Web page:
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Laura’s wedding silver

1885 William Rogers’ silverplate in the “Crown” pattern, given to Laura Ingalls Wilder as a wedding present by her husband, Almanzo Wilder.

In the Wm. Rogers’ knives, forks, and spoons, the assortment is complete. These goods are the most durable of any manufactured, and for years continue to wear and give as good satisfaction as solid silver, at a mere fraction of the cost of solid goods. – The Chicago Board of Trade, 1885

As I polished some silver today, I came across the sugar spoon and salt spoon and other pieces I have in Laura Ingalls Wilder’s pattern. This silverware isn’t mentioned in These Happy Golden Years, but is in The First Four Years; when Laura is describing the pantry in the house on the tree claim and the contents of the drawers, she wrote: “And one [drawer was] for Manly’s wedding present of silver knives and forks and spoons. Laura was so proud of them.”

Laura’s silver pattern (it’s not sterling, but silverplate) was William Rogers’ Crown, patented in 1885, the year Laura and Almanzo were married. You can find it today with different markings on the back – Rogers & Brothers, 1847 Rogers Brothers, Wm. Rogers Manufacturing Company, or Rogers Smith & Company. It sometimes has A1 on the back of each piece.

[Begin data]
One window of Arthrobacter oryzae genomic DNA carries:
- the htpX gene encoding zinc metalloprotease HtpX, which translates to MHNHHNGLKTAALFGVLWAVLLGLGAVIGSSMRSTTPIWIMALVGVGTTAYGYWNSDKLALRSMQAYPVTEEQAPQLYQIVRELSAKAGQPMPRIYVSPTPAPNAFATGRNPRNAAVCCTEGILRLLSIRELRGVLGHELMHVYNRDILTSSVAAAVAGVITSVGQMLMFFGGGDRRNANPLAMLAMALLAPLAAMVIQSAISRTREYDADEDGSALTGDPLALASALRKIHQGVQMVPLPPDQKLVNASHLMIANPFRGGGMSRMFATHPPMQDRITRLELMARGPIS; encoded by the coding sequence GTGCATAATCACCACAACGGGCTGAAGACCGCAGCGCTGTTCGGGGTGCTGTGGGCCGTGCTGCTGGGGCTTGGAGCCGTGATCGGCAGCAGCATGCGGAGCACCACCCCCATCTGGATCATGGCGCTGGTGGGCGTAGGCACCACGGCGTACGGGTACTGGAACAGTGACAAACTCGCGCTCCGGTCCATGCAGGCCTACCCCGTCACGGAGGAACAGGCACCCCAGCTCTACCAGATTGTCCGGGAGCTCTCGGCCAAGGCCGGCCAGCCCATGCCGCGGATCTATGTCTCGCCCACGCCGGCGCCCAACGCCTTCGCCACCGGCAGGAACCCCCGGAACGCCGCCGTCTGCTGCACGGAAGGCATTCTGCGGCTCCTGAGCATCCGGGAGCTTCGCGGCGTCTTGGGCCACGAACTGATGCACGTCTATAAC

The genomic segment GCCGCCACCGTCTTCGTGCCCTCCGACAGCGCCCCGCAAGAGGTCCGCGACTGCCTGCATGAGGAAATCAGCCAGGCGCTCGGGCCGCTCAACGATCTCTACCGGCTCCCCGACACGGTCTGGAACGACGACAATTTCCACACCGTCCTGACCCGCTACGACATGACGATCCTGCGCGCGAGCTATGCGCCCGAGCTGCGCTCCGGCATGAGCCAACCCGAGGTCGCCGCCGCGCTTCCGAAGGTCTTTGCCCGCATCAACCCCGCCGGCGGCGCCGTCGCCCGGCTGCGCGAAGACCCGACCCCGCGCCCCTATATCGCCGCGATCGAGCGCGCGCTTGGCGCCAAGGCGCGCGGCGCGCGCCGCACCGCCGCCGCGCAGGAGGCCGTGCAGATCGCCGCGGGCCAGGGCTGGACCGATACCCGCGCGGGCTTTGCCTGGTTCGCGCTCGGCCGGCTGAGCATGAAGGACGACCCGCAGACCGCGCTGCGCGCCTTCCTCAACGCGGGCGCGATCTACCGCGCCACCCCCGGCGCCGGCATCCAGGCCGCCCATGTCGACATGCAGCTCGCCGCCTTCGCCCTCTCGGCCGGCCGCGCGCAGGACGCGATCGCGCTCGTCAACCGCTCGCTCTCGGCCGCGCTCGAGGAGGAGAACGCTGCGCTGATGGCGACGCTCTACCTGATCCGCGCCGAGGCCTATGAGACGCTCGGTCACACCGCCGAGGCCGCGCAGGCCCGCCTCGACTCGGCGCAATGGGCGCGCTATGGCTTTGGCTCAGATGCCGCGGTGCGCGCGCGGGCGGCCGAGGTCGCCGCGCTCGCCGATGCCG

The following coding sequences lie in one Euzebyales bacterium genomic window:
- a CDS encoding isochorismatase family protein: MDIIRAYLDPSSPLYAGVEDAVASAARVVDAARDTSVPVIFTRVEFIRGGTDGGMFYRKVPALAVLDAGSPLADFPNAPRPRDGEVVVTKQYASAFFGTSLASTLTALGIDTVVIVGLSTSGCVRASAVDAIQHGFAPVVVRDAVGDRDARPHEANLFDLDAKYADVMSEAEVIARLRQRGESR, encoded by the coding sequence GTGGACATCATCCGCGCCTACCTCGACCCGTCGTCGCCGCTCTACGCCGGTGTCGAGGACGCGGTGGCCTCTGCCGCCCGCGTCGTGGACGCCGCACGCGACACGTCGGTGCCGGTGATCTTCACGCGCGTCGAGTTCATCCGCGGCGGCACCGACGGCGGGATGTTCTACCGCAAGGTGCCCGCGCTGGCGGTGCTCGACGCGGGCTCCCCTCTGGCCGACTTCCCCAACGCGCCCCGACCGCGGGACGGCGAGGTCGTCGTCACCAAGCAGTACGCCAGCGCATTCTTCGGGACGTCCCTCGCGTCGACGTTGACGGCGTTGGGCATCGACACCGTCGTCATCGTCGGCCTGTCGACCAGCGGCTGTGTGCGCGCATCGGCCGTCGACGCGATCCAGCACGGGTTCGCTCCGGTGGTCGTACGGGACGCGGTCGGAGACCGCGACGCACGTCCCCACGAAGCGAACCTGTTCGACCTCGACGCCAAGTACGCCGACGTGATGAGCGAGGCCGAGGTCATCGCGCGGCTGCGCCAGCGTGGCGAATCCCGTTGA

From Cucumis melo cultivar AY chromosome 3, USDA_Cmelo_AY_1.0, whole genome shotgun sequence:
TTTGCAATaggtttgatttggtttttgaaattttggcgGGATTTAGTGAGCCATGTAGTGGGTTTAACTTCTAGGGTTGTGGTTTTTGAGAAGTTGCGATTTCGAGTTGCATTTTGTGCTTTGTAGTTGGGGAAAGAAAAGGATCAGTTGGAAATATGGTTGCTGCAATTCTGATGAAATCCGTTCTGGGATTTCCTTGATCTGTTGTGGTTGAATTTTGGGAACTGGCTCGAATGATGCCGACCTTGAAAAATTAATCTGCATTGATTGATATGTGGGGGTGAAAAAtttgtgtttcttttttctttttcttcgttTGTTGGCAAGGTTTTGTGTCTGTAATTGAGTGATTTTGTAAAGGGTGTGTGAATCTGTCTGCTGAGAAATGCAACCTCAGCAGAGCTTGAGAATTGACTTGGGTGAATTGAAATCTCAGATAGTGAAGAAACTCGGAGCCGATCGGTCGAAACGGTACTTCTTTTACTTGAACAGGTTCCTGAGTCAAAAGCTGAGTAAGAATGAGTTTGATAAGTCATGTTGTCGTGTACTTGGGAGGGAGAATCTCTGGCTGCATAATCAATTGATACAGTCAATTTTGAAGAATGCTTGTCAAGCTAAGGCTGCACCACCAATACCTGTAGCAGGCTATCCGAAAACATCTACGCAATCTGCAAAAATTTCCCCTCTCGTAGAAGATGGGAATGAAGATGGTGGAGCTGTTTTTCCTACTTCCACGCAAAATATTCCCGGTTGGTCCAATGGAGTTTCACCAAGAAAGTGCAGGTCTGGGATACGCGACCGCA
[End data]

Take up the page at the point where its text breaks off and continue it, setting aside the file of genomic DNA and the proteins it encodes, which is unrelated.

You can see pieces of Laura’s silver on display at the Laura Ingalls Wilder / Rose Wilder Lane Home and Museum in Mansfield, Missouri. The picture above is of a piece of Laura’s silverplate. Note that it was engraved with the initials: L.E.W. (for Laura Elizabeth Wilder), in fancy script.

I’ve heard that there were no knives made in this pattern, but I’ve seen both butter knives and serving knives in Crown, so I wonder if Almanzo maybe just didn’t purchase knives or the place-knife handles were hollow (they often are) and the knives simply didn’t survive the wear and tear of 100-plus years of use? I haven’t researched this, so I don’t know for sure.

I’ve collected a good number of pieces of Crown over the year, and I have friends who have whole collections which they enjoy using. I do have a really nice bracelet made from the handles of two Crown forks, which I love. Yes, I go through periods where I watch for it on ebay and think about collecting a few place settings. It’s not that I wouldn’t like to have some; it’s just that I already have silver flatware (Gorham’s Buttercup), a set of silverplate my grandmother bought shortly after I was born and was passed down to me (Holmes & Edwards’ May Queen, which has a nice Little House sound to it, don’t you think?), and I’ve lately been collecting the silverplate I remember using at my grandparents’ farm as a child (Wm Rogers & Son’s Mayfair). So I’ll leave the Crown collecting to others, and hope that if I ever visit one of you, you’ll get it out and use it. Dainty lunch, anyone?


Laura’s wedding silver (FFY “The First Year,” “A Year of Grace”)